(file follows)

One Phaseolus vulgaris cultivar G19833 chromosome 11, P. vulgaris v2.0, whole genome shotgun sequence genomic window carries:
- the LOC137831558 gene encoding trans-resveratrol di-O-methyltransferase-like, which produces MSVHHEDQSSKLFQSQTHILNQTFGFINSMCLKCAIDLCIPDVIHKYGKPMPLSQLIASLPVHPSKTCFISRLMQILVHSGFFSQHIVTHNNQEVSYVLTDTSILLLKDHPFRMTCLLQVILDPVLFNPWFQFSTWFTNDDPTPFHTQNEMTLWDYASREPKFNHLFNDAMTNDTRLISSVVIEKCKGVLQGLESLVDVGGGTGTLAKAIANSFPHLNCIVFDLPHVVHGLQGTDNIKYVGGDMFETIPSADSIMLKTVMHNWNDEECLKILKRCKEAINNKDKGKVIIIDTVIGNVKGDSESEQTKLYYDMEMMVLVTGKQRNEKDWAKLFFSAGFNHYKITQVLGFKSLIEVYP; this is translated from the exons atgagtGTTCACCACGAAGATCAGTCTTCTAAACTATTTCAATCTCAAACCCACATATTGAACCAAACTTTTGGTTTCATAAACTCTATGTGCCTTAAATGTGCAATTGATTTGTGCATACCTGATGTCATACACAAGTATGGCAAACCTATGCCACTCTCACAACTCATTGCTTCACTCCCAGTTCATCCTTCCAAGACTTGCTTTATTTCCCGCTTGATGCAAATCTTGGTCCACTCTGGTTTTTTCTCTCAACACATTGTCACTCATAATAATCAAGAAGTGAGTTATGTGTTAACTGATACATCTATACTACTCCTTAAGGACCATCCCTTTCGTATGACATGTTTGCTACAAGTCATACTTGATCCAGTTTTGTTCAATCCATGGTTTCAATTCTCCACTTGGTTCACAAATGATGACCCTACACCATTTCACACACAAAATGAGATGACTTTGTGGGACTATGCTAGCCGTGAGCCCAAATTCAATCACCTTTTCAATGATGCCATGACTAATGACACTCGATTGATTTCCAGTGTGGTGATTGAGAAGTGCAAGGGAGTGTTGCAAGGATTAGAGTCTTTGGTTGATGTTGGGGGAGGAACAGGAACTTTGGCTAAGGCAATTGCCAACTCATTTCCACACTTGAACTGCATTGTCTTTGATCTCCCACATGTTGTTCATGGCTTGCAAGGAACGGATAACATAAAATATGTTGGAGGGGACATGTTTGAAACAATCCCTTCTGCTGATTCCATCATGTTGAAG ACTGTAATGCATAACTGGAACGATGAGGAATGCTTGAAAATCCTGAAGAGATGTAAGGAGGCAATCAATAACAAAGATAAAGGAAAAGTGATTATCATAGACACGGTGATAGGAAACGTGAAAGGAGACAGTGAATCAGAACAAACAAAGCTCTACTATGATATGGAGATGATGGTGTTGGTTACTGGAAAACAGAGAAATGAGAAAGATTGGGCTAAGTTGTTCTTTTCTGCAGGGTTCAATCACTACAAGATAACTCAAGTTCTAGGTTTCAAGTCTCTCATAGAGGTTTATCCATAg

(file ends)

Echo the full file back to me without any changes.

One Phaseolus vulgaris cultivar G19833 chromosome 11, P. vulgaris v2.0, whole genome shotgun sequence genomic window carries:
- the LOC137831558 gene encoding trans-resveratrol di-O-methyltransferase-like, which produces MSVHHEDQSSKLFQSQTHILNQTFGFINSMCLKCAIDLCIPDVIHKYGKPMPLSQLIASLPVHPSKTCFISRLMQILVHSGFFSQHIVTHNNQEVSYVLTDTSILLLKDHPFRMTCLLQVILDPVLFNPWFQFSTWFTNDDPTPFHTQNEMTLWDYASREPKFNHLFNDAMTNDTRLISSVVIEKCKGVLQGLESLVDVGGGTGTLAKAIANSFPHLNCIVFDLPHVVHGLQGTDNIKYVGGDMFETIPSADSIMLKTVMHNWNDEECLKILKRCKEAINNKDKGKVIIIDTVIGNVKGDSESEQTKLYYDMEMMVLVTGKQRNEKDWAKLFFSAGFNHYKITQVLGFKSLIEVYP; this is translated from the exons atgagtGTTCACCACGAAGATCAGTCTTCTAAACTATTTCAATCTCAAACCCACATATTGAACCAAACTTTTGGTTTCATAAACTCTATGTGCCTTAAATGTGCAATTGATTTGTGCATACCTGATGTCATACACAAGTATGGCAAACCTATGCCACTCTCACAACTCATTGCTTCACTCCCAGTTCATCCTTCCAAGACTTGCTTTATTTCCCGCTTGATGCAAATCTTGGTCCACTCTGGTTTTTTCTCTCAACACATTGTCACTCATAATAATCAAGAAGTGAGTTATGTGTTAACTGATACATCTATACTACTCCTTAAGGACCATCCCTTTCGTATGACATGTTTGCTACAAGTCATACTTGATCCAGTTTTGTTCAATCCATGGTTTCAATTCTCCACTTGGTTCACAAATGATGACCCTACACCATTTCACACACAAAATGAGATGACTTTGTGGGACTATGCTAGCCGTGAGCCCAAATTCAATCACCTTTTCAATGATGCCATGACTAATGACACTCGATTGATTTCCAGTGTGGTGATTGAGAAGTGCAAGGGAGTGTTGCAAGGATTAGAGTCTTTGGTTGATGTTGGGGGAGGAACAGGAACTTTGGCTAAGGCAATTGCCAACTCATTTCCACACTTGAACTGCATTGTCTTTGATCTCCCACATGTTGTTCATGGCTTGCAAGGAACGGATAACATAAAATATGTTGGAGGGGACATGTTTGAAACAATCCCTTCTGCTGATTCCATCATGTTGAAG ACTGTAATGCATAACTGGAACGATGAGGAATGCTTGAAAATCCTGAAGAGATGTAAGGAGGCAATCAATAACAAAGATAAAGGAAAAGTGATTATCATAGACACGGTGATAGGAAACGTGAAAGGAGACAGTGAATCAGAACAAACAAAGCTCTACTATGATATGGAGATGATGGTGTTGGTTACTGGAAAACAGAGAAATGAGAAAGATTGGGCTAAGTTGTTCTTTTCTGCAGGGTTCAATCACTACAAGATAACTCAAGTTCTAGGTTTCAAGTCTCTCATAGAGGTTTATCCATAg